Soy Braised Chicken Wings

Bon Appetit, January 2020 Issue, Pg. 97

So this week’s dinner was meant to be the Soy-Braised Chicken Wings recipe I found in a Bon Appetit issue. I was missing a bunch of ingredients though, so really this a much adjusted version. The cooking instructions are pretty close, but I had to swap a bunch of ingredients and skip a step or two. No complaints though, still a fan of how this turned out!

Ingredients

  • 1/2 cup dark soy sauce
  • 2 tsp five-spice powder
  • 3 tbsp brown sugar
  • 12 chicken wings
  • 3 Tbsp Sesame Oil
  • 4 scallions
  • 5 garlic cloves – 2 minced, 3 smashed
  • 2 Thai bird chilies
  • 1 cinnamon stick
  • 1/4 cup rice vinegar

Instructions

  1. Pour 1/4 cup soy sauce, 1 tbsp brown sugar, minced garlic, and 1 tsp five spice powder in mixing bowl. Add wings and toss.
  2. Chill wings in fridge for 1 – 8 hours. (I did 1.5hrs).
  3. Add oil to pan over medium-high heat.
  4. Stir in scallions, smashed garlic, chilies for a couple minutes.
  5. Add in cinnamon stick, remaining brown sugar and five spice. Give that a quick stir.
  6. Pour in remaining soy sauce and 3/4 cup water.
  7. Bring to a boil then reduce heat to medium-low.
  8. Add in chicken wings. Do not pour in marinade.
  9. Pour rice vinegar over the wings.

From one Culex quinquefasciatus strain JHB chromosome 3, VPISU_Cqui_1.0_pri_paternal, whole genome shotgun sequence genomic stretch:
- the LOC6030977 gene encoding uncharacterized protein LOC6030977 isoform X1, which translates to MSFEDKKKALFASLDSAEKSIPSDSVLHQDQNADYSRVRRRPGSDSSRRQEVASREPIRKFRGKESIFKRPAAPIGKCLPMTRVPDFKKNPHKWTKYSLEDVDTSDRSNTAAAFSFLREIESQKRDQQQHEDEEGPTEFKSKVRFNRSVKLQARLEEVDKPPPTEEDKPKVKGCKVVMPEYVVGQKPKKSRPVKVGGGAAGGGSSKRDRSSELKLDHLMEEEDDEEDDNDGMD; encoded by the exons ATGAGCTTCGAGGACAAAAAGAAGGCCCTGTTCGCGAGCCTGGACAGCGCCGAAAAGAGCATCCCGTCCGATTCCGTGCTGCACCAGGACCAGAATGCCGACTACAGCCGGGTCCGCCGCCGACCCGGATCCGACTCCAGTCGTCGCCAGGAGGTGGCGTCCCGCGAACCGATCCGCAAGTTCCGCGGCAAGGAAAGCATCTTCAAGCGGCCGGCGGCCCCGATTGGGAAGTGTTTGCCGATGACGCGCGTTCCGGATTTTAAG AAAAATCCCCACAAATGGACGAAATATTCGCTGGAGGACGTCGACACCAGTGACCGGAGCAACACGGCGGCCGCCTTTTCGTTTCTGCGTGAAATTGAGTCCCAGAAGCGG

10. Bring to a simmer, cover and let cook for 15 minutes.
  11. Flip chicken over, cover and let cook for another 5 minutes.
  12. Remove chicken and solids (chilies, cinnamon, and smashed garlic).
  13. Continue to cook sauce over high until thickened.
  14. Toss wings back in. Add in extra scallions if you want. Mix until thoroughly coated.
  15. Serve with a side of jasmine rice.

And Voilá! Tasty savory chicken wings! I didn’t have a metal sieve to strain out all the solids before reducing my sauce – so you’ll see all the leftover onions and garlic left things much chunkier than what you see on that Bon Appetit spread. These are so good though, even as modified as they were. They were savory and flavorful without being overly salty. With a little side of white jasmine rice, it was perfecto!

Bee’s Score: 4.5 / 5

My Score: 4 / 5

Happy Eating!

Balsamic Brown Sugar Brussel Sprouts

Does the world need another brussel sprouts recipe? Most definitely not. But is this a food blog? Yes. And did I make brussels for dinner the other night? Yes. So am I going to share out yet another brussel sprouts recipe? You betcha.

Ingredients

  • Brussel Sprouts
  • Salt & Pepper
  • Brown Sugar
  • Balsamic Vinegar
  • 3 Cloves of Garlic
  • Olive oil

Instructions

  1. Pre-heat oven to 450°.
  2. Half brussel sprouts.
  3. Mince garlic.
  4. In a large mixing bowl, toss brussel sprouts with the minced garlic, olive oil, salt and pepper. Just enough olive oil to coat all the brussels, and a sprinkling of salt and pepper.
  5. Spread brussels out in a single layer on a baking pan. Toss in the oven for 20 minutes.
  6. This next step depends on how sweet you want your brussels. You have two options. Pick one! Don’t do both.
    1. Just a touch of sweet: do a quick drizzle of balsamic over the brussels. Stir them around on the baking pan, sprinkle brown sugar over all of them.
    2. In mixing bowl, add 1/4 cup of balsamic vinegar and 1/4 cup of brown sugar. Mix until you have a paste. Pour in brussels, toss until even coated. Add back into pan.